Your Scalehouse Operation
who has ever run a scalehouse operation knows how difficult
it can be at times. You are dealing with many transactions,
producing customer billings, people physically signing in
and out, and traffic issues as well.
of the scalehouse sites which are running today have been
poorly designed, both in terms of traffic patterns and efficiency
of operation. Unfortunately, most of the new scale sites being
established today are not being designed properly either.
Companies are typically trying to work their operation from
inside a remote, larger building as opposed to a small, separate
structure located between the two scales.
site we observed, the scale operator works inside a building
which is located away from the two scales. Because of this
layout, the drivers actually have to cross one scale to go
in and pick up their tickets, then return to their truck by
crossing that same scale. This is a potentially dangerous
situation which brings up another point: keeping both the
drivers and your own staff safe and productive. If you lay
out your site incorrectly, you will sacrifice more than just
establishing a new scalehouse or redesigning an existing one,
you should design a facility for two scales, an inbound and
an outbound scale, even if you only start with one. You need
to think about traffic patterns and how quickly you will be
able to move trucks through the site, even if that isn't an
issue at the beginning.
there is the siting of the scale itself. The scale should
be set up so that one operator from within the scalehouse
can service either scale, inbound or outbound, as needed.
This means the scales should be off center, not even with
one another; when the driver approaches the inbound scale
and stops, the cab should be at the window of the scalehouse.
Likewise, the outbound scale should be set up the same way,
when the truck approaches and is totally on the scale, the
driver should be right at the window. That way one operator
can go from one side to the other with a sliding window and
handle the majority of the trucks.
will have trailers coming through the site, you must have
scales long enough to accommodate them. This may not be a
requirement in your state at the moment, but eventually it
probably will be. For instance, the state of New York used
to allow you to do a double weigh system where you could weigh
the front axles first and roll them off, then roll the back
axles on to weight them, and put the two weights together
as the total truck weight. The state of New York is now frowning
on this practice; they expect you to have the whole vehicle
on the scale at the same time. Therefore, you are going to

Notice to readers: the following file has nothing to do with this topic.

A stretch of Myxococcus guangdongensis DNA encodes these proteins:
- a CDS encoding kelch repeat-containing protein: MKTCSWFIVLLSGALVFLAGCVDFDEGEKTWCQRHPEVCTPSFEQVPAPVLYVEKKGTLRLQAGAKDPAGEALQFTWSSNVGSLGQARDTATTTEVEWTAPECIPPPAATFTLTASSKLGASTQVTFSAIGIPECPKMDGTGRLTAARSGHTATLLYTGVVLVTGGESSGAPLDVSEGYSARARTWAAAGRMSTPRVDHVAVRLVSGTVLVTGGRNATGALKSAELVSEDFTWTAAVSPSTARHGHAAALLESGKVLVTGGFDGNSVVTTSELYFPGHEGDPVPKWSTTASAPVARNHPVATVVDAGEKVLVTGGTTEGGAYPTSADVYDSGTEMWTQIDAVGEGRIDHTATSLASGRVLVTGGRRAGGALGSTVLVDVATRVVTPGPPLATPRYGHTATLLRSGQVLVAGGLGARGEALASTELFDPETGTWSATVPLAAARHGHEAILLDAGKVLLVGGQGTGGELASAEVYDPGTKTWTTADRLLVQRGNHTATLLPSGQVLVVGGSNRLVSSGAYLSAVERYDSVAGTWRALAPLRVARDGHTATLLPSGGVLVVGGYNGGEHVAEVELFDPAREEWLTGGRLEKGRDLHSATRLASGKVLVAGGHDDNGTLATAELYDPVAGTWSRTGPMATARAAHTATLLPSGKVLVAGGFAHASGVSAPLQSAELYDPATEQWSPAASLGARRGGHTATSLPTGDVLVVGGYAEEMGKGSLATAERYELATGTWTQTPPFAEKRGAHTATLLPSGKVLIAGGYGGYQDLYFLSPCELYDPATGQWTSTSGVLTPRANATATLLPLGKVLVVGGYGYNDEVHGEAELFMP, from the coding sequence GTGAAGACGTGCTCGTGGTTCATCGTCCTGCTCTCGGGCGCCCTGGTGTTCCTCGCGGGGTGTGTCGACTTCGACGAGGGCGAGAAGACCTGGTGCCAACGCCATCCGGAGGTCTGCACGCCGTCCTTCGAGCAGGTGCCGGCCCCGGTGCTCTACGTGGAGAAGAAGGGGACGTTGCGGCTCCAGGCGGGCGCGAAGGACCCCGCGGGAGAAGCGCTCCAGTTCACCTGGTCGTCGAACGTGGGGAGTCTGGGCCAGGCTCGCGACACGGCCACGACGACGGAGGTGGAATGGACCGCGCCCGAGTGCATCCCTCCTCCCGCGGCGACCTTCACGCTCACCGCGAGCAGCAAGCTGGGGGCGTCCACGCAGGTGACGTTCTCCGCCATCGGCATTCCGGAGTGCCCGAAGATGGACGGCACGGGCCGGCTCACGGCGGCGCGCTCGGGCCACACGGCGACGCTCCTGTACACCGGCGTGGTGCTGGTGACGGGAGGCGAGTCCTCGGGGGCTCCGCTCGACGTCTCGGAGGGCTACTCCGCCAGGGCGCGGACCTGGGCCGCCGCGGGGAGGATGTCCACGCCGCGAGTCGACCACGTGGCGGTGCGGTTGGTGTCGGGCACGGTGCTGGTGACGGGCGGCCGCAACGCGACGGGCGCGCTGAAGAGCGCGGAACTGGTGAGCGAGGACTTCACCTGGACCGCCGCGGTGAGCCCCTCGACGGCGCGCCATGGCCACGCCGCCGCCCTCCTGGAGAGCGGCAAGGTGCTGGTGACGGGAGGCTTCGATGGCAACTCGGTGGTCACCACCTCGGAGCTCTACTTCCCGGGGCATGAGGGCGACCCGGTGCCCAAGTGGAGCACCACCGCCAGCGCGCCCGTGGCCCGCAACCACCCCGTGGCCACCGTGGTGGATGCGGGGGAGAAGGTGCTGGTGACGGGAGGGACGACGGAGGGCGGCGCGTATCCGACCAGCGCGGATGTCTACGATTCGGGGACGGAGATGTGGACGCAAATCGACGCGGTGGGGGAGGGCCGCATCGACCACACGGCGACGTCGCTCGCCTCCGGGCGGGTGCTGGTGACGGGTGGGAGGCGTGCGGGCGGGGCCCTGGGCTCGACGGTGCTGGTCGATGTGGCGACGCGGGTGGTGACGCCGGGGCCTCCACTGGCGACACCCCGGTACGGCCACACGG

have to make changes, so you may as well make the right changes
now and rebuild your site properly.
are also operating a transfer station, you may wish to consider
installing a pit scale, where outbound trucks carrying material
would exit your facility. This will significantly reduce the
volume at your outbound scale, enabling you to move out both
kinds of outbound trucks more quickly.
as computer system requirements are concerned, the computer
and printer should be accessible to the operator, who can
then work very easily from one side of the scale to the other.
If you have an extremely busy operation, you should have a
system that is multi-user; one person can handle the inbound
and another the outbound when the volume demands it.
thing that you should consider is the ability to tag vehicles,
if they have RFID's on them. The sensor should be located
at the beginning of the scale so that when the truck initially
goes on the scale, the sensor will pick up the vehicle right
away; by the time the truck gets to the scalehouse itself
the operator will know who that truck is, where it came from
and, if they have a specific container on there, what size
that is, and so on.
important aspect of your computer system involves the stragetic
placement of video cameras throughout your facility. Having
a taped record of the composition of each load that crosses
your inbound scale is an excellent way of making sure your
customers are bringing in what they say they are bringing,
without your personnel having to conduct a physical inspection.
You can do most or all of these things in order to optimize
your scalehouse operation, but you must plan for them; you
can't accomplish them with haphazard planning.